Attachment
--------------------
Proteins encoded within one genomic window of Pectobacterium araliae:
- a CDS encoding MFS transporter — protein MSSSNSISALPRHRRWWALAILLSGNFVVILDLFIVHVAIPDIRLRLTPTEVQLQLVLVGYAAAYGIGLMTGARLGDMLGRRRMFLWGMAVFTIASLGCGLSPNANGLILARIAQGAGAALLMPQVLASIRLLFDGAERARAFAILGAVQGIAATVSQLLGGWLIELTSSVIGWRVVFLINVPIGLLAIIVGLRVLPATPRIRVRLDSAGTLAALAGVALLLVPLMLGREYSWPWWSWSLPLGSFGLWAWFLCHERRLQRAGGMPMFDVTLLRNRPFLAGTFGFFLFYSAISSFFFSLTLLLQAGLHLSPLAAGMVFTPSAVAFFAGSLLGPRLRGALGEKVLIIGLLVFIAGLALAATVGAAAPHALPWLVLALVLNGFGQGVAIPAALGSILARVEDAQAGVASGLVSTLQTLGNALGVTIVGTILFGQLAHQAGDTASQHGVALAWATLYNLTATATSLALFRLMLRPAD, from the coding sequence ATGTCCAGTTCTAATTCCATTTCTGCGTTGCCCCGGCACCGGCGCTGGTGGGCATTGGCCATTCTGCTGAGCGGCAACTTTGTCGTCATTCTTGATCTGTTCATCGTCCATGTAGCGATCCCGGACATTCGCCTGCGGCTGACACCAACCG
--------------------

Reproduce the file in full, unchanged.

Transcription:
Proteins encoded within one genomic window of Pectobacterium araliae:
- a CDS encoding MFS transporter — protein MSSSNSISALPRHRRWWALAILLSGNFVVILDLFIVHVAIPDIRLRLTPTEVQLQLVLVGYAAAYGIGLMTGARLGDMLGRRRMFLWGMAVFTIASLGCGLSPNANGLILARIAQGAGAALLMPQVLASIRLLFDGAERARAFAILGAVQGIAATVSQLLGGWLIELTSSVIGWRVVFLINVPIGLLAIIVGLRVLPATPRIRVRLDSAGTLAALAGVALLLVPLMLGREYSWPWWSWSLPLGSFGLWAWFLCHERRLQRAGGMPMFDVTLLRNRPFLAGTFGFFLFYSAISSFFFSLTLLLQAGLHLSPLAAGMVFTPSAVAFFAGSLLGPRLRGALGEKVLIIGLLVFIAGLALAATVGAAAPHALPWLVLALVLNGFGQGVAIPAALGSILARVEDAQAGVASGLVSTLQTLGNALGVTIVGTILFGQLAHQAGDTASQHGVALAWATLYNLTATATSLALFRLMLRPAD, from the coding sequence ATGTCCAGTTCTAATTCCATTTCTGCGTTGCCCCGGCACCGGCGCTGGTGGGCATTGGCCATTCTGCTGAGCGGCAACTTTGTCGTCATTCTTGATCTGTTCATCGTCCATGTAGCGATCCCGGACATTCGCCTGCGGCTGACACCAACCG